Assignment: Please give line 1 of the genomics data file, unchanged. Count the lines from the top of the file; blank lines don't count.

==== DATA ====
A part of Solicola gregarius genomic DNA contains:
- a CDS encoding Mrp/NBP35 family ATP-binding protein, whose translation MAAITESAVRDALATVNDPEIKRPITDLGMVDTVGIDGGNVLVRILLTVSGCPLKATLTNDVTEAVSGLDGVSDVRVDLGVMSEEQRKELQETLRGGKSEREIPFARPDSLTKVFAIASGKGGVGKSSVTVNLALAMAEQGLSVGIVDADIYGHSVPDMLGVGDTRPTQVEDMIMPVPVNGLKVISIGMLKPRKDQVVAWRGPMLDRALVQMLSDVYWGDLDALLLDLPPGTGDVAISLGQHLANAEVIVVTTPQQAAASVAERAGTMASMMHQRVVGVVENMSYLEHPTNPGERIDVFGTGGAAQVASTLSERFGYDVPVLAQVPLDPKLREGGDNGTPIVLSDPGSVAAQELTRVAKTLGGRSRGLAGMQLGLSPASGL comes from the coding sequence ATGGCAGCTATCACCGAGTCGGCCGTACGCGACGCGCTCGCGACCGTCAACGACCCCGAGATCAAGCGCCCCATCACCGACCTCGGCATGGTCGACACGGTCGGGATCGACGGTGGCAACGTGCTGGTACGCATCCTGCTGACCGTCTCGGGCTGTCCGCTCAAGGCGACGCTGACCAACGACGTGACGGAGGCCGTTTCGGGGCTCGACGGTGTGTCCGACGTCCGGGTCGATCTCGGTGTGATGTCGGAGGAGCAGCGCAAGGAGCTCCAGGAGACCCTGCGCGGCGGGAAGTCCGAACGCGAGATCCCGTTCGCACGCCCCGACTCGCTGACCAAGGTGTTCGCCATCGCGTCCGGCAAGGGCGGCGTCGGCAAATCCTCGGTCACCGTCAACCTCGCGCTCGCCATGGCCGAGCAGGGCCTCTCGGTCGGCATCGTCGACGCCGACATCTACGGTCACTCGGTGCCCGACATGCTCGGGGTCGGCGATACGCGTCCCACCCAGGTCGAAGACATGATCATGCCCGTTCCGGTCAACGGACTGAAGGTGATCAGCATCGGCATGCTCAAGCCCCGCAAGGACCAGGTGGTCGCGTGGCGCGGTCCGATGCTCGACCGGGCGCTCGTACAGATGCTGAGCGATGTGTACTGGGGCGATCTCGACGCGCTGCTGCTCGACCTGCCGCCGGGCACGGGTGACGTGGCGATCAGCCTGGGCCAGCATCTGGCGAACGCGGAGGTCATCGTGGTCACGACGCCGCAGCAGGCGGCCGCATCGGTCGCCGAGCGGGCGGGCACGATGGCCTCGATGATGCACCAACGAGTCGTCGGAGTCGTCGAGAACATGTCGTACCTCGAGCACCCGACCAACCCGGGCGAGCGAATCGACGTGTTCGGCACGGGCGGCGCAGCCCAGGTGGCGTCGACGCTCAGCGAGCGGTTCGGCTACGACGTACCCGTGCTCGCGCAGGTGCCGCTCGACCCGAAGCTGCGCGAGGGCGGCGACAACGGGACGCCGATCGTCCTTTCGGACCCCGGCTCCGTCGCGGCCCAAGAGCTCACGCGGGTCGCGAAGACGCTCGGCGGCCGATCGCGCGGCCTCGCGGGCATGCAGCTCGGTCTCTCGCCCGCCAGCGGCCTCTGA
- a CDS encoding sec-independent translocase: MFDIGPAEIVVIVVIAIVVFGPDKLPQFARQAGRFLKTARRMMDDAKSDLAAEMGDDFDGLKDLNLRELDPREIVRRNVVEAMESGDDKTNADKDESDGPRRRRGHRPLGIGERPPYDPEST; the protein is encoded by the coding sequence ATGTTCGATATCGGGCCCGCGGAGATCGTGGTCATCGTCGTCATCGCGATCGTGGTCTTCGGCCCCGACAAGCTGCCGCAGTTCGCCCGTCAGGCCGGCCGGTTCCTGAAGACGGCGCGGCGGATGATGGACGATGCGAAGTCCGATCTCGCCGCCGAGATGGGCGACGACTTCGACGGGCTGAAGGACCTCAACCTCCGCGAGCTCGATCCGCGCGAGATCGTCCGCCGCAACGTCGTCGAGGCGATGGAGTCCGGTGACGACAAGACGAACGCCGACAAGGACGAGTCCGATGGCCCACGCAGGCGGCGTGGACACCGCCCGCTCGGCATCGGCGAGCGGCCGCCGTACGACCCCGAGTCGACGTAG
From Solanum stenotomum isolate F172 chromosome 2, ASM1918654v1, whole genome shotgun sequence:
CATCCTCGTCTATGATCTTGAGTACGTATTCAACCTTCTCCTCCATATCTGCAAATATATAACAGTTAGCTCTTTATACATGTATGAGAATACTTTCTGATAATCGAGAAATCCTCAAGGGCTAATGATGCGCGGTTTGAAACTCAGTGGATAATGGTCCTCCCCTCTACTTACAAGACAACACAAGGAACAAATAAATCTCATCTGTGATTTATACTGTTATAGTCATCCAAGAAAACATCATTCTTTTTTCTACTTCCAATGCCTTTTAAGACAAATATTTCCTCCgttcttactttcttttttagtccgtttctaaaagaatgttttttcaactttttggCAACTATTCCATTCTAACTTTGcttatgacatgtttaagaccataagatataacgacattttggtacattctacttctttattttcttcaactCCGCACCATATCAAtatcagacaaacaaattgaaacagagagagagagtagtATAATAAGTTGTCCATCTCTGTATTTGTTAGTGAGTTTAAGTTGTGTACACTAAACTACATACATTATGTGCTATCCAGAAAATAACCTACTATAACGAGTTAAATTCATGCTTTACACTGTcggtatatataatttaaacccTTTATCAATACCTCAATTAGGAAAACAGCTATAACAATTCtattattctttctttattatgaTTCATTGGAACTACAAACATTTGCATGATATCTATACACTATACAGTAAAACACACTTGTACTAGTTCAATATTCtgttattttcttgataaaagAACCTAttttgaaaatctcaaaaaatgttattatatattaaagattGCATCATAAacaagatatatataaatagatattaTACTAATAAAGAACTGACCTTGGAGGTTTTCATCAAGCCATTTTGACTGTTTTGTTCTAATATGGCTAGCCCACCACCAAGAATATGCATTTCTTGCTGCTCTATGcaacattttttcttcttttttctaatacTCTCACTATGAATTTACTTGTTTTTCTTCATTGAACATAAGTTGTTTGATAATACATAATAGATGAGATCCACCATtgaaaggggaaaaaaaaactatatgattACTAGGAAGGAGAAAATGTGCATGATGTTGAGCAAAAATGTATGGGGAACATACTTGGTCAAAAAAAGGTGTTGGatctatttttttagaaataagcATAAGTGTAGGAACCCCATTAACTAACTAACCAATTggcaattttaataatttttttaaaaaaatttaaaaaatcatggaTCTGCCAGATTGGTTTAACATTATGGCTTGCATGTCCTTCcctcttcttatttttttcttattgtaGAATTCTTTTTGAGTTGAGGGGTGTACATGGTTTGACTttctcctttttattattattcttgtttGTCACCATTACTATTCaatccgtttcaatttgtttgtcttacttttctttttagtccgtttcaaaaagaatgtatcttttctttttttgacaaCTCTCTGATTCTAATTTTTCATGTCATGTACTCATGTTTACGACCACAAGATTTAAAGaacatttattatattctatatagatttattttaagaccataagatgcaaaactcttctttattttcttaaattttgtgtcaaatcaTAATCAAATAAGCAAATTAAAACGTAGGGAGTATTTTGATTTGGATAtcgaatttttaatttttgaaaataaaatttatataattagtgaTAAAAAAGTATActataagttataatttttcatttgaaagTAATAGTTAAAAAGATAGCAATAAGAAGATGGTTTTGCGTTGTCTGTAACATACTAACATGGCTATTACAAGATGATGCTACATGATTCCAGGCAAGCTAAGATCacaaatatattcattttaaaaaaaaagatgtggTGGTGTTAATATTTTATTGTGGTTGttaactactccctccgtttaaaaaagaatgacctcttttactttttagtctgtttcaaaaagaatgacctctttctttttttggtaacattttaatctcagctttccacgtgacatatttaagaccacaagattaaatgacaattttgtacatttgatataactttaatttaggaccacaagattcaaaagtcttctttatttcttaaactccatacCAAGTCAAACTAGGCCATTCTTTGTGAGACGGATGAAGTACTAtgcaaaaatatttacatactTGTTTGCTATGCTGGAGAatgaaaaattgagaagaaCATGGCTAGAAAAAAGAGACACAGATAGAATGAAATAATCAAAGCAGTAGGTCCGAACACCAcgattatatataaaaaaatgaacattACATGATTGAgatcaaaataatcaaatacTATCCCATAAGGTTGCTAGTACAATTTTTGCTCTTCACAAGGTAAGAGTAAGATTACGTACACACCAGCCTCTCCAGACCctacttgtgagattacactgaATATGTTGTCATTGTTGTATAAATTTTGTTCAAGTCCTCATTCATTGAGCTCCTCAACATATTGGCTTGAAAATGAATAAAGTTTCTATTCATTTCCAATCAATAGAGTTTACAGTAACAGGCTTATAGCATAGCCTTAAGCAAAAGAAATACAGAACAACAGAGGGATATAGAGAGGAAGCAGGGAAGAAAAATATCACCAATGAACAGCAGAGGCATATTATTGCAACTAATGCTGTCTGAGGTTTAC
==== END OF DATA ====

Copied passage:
A part of Solicola gregarius genomic DNA contains: